I should have been enjoying the new car smell while reading the manual to figure out all the bells and whistles — and there are lots — on my new 2016 Ford Escape sitting in my driveway.
Instead, I found myself feeling strangely sad. Crazy, right? I thought so.
In fact, instead of playing with my new toy – there were a few errands I could run just to drive it – I was exhausted when I got home. You know, like struggling to keep your eyes open kind of tired. So, I took an hour nap when I got home. But I was still feeling sad.
There had to be a reason. Being the logical person that I am, I began to mentally break this down.
I’d rather go to a Trump rally than deal with one of those patronizing, condescending, less-than-truthful car salesmen who have been my car-buying experience pretty much my entire life.
So, I’ve been dragging my feet about trading back into my preferred SUV-sized vehicle for at least five of the past ten years. I found lots of reasons to keep the 2007 Toyota Corolla.
I cited the great gas mileage, even as gas prices tumbled from a high of $4.50 here in North Carolina to under $2. I reminded myself that I didn’t have a monthly car payment every time I held my breath and prayed the truck driver saw me as I squeezed past his eighteen-wheeler, every time I worried I wouldn’t make it to work because ruts might be too deep after a mere six inches of snow, and every time I stood in the Home Depot parking lot trying to figure out how to fit the crap I bought into the small car.
And, hey, she was Duke blue and her leather interior still pristine.
But, some kind of ultra-acid pooping birds that roosted in downtown Raleigh this past spring did a number on her clearcoat. Plus, an omonous noise in the front end sounded like an expensive repair to me.
And, honestly, I was feeling as old as she was in car-years. Getting in and out of a vehicle that low to the ground required slow and careful moves when my back was feeling gimpy…which seems to happen with increasing frequency as I age and every scramble on the basketball court, every dive for the home plate, every abrupt direction change to field a cross-court backhand and every time I was bucked off a surly horse seems to haunt me.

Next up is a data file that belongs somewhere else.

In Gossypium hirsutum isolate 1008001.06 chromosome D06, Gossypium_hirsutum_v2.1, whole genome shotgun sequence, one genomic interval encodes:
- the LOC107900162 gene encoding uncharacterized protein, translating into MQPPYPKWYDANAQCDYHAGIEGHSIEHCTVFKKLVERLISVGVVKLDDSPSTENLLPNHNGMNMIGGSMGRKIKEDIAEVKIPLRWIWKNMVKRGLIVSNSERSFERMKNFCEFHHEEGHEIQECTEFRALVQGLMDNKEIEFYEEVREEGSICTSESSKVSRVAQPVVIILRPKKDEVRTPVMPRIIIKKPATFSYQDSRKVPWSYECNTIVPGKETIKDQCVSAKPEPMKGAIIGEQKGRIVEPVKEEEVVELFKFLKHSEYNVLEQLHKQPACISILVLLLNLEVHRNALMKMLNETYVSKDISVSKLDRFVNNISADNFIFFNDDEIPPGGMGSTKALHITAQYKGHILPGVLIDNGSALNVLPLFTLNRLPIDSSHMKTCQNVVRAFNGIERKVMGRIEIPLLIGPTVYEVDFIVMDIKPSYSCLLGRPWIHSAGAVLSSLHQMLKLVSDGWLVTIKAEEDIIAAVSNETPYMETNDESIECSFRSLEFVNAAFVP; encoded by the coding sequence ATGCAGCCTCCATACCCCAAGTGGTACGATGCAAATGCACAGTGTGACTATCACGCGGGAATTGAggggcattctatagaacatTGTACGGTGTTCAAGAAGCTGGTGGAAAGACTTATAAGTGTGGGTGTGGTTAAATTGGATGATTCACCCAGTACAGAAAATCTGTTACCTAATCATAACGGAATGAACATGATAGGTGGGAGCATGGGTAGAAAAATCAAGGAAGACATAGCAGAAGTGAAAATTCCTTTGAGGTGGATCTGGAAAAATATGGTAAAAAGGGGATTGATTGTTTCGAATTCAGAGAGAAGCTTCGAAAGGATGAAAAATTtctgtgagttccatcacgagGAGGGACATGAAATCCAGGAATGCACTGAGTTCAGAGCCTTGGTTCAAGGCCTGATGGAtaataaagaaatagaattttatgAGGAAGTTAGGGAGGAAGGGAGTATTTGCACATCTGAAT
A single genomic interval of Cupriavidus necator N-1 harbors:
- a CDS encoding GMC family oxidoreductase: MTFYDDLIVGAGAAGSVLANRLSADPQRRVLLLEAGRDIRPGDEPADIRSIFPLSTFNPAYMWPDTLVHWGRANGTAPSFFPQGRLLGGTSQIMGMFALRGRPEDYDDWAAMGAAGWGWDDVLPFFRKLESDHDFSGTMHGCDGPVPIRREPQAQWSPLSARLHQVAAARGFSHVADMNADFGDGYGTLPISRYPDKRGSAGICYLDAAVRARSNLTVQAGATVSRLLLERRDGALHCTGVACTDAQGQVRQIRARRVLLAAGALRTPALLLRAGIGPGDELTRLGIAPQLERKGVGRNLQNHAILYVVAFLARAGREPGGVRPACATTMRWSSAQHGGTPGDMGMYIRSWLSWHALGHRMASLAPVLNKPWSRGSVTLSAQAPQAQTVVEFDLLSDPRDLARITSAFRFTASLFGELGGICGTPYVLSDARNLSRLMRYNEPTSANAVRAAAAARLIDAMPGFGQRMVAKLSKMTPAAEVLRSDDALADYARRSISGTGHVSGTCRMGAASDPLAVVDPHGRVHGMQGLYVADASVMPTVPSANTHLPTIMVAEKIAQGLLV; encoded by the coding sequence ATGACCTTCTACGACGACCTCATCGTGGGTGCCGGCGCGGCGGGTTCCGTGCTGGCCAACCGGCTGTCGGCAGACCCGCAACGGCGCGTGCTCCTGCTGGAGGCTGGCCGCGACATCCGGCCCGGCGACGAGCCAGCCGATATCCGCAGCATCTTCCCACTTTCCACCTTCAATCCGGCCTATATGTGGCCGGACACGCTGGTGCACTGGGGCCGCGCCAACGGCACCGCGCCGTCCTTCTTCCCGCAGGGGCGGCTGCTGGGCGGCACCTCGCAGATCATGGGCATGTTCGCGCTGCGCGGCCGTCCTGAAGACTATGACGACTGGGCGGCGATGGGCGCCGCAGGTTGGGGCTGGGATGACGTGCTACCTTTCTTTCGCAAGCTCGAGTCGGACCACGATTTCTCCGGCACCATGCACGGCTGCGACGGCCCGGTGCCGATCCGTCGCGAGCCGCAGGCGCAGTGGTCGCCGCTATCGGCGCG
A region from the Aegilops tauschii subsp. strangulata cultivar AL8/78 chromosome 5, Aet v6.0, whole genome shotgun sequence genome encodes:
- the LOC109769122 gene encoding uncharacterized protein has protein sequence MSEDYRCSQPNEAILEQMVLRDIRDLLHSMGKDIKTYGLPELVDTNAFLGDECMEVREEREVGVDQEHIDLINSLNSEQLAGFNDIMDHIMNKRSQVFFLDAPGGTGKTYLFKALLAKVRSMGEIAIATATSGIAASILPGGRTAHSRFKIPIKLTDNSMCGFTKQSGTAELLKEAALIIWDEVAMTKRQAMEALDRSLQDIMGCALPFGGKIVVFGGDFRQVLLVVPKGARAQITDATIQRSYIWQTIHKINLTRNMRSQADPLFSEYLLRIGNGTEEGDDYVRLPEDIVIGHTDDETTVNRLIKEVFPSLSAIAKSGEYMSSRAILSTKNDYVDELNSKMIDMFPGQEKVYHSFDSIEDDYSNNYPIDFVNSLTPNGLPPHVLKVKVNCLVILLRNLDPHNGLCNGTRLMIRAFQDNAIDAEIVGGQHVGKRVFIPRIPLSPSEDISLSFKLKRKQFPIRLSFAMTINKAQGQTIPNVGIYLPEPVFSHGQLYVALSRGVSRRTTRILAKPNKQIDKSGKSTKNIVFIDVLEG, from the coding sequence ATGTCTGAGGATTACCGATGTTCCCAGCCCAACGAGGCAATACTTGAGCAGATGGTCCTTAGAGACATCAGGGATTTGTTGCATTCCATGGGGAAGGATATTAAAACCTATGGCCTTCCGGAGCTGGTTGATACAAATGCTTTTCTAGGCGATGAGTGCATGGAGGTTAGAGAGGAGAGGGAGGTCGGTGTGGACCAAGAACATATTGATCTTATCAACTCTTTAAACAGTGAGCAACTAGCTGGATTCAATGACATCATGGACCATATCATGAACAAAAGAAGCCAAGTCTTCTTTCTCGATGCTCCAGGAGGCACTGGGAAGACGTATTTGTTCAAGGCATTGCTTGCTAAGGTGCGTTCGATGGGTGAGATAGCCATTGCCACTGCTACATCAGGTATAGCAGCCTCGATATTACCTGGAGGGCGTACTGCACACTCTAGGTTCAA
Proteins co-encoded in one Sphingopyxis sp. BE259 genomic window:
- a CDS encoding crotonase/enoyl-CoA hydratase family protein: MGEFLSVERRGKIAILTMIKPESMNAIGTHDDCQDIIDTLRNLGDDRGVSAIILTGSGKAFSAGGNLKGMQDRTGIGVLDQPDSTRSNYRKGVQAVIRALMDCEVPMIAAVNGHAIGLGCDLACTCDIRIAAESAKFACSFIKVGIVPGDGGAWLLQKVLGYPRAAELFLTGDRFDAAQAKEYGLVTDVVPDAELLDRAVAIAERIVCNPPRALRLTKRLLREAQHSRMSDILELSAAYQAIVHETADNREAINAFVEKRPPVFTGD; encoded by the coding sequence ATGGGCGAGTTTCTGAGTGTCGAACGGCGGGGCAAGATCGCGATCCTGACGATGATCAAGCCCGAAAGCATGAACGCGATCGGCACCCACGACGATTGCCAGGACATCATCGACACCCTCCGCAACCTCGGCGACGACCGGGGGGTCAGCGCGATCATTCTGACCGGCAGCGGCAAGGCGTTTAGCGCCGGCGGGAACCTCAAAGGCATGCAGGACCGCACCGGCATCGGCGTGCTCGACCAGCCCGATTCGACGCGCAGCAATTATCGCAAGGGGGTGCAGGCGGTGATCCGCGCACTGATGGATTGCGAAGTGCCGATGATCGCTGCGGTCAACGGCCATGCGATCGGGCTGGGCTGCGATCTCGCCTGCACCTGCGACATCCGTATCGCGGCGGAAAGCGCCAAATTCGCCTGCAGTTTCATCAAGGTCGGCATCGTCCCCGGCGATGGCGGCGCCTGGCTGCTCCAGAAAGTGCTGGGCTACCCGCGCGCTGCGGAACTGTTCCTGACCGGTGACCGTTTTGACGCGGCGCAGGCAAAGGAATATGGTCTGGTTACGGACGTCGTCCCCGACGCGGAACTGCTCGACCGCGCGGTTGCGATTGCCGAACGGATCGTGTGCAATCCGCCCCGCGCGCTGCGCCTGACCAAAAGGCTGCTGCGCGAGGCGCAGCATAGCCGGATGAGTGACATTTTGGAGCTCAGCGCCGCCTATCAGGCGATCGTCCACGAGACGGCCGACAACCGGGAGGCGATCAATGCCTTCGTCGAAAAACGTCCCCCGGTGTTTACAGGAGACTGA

So, I sucked it up and messaged my financial-shark friend, Joye. She jumped at the chance to go car shopping with me. Dealing with car salesmen? “That’s sport to me,” she said gleefully. So, I followed her instructions to arm myself with Internet research and price quotes from truecar.com and the Kelly Blue Book value of my trade. Wow. What a difference it made.
Much to my surprise, the salesman was a polite young man who recognized that we’d done our homework and didn’t give us a lot of double-talk. In fact, we dealt with three men who didn’t flinch (much) when Joye made them jack up the allowance for my trade much higher than I’d expected. It still took most of the day, but they gave us vouchers for lunch nearby while they detailed the car I was buying and got the paperwork in order.
Alex, our salesman, even synced my phone to my new vehicle before we left. It does everything but heat up dinner – although it might do that if you turn the seat heaters up high enough.
So, why was I sad?
Because, damn it, I felt like I’d left a family member behind without even saying goodbye. Sure, I’d given her one last oil change last week and even washed her peeling clearcoat. But I’d ejected all of her cds unceremoniously and poked my hands into all her nooks and pockets to make sure I wasn’t leaving something behind, then threw her two sets of keys in the seat and dashed off to my new Escape.